When I moved to Valencia, Spain for my Master’s in music technology and innovation, I learnt about all the possibilities of electronic arts. Everything led up to this big final project where I performed an A/V live show with interactive technology. The original videos were all performed live. I actually manipulated the visuals content on stage to sync with the music. During the early prototype stages, there were a lot of mistakes and the hardest aspect was to track the signal flow. A tricky MIDI assignment system between two softwares can open a lot of doors, but you can get confused and trigger the wrong thing very easily.

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Red Bull Music Festival / Futurave Night – Volkswagen Arena, Istanbul, 2019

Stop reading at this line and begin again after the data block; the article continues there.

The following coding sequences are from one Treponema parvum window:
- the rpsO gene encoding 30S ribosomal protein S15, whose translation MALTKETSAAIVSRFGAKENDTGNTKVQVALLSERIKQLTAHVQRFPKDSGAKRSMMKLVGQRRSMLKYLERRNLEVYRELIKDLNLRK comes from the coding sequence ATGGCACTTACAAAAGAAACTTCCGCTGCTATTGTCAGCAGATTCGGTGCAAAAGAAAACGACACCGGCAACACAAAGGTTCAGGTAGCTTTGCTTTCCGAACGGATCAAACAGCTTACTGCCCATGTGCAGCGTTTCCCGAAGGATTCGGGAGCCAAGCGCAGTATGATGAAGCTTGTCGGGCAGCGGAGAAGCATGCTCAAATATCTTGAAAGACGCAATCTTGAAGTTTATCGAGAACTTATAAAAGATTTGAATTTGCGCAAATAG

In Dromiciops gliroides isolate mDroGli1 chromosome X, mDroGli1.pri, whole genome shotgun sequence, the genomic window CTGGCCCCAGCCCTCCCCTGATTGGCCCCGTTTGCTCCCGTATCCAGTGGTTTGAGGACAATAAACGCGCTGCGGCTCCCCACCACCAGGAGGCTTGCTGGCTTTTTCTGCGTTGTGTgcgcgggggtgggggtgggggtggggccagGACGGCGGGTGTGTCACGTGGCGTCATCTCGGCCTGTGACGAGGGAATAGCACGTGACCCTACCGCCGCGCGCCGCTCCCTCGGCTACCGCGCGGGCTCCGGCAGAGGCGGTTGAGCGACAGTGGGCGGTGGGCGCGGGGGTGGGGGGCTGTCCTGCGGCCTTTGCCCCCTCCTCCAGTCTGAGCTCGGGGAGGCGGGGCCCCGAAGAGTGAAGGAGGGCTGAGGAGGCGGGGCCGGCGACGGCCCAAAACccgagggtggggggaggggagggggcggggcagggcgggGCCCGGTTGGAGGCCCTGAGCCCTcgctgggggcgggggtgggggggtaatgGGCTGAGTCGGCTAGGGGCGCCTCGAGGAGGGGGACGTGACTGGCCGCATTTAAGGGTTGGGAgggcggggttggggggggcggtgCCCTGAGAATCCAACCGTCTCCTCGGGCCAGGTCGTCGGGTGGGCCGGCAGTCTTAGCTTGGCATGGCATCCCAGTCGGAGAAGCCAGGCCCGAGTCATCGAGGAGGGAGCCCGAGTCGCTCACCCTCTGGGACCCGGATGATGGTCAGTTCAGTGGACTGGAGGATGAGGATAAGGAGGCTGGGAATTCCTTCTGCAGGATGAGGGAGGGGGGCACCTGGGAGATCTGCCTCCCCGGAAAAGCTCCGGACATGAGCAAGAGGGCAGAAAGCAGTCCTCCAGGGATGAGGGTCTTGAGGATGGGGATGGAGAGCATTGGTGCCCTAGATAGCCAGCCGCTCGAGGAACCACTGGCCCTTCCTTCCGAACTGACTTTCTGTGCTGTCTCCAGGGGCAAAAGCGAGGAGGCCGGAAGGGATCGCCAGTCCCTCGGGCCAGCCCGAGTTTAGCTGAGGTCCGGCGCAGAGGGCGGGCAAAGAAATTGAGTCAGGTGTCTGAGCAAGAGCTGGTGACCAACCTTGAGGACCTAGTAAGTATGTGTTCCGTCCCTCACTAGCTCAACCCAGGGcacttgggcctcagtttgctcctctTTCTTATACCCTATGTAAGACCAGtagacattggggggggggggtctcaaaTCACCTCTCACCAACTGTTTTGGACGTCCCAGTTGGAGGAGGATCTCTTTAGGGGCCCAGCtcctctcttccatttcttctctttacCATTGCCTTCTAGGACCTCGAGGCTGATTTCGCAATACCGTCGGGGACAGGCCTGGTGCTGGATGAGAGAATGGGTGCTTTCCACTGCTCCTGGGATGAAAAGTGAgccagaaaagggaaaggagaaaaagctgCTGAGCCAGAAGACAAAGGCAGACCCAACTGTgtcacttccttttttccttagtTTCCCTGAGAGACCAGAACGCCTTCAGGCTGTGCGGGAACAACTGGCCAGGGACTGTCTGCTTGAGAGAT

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The Comet Is Coming – Babylon, Istanbul, 2019

It’s certain that technological progress gives increasing possibilities for artists to create original content by blending different disciplines, although it’s important to keep a balance between the natural authenticity of the musical performance and the visual spice added by what can sometimes be “extravagant” imagery. I hope this article helped you reminisce about the live experiences that we are all missing in the midst of the coronavirus context.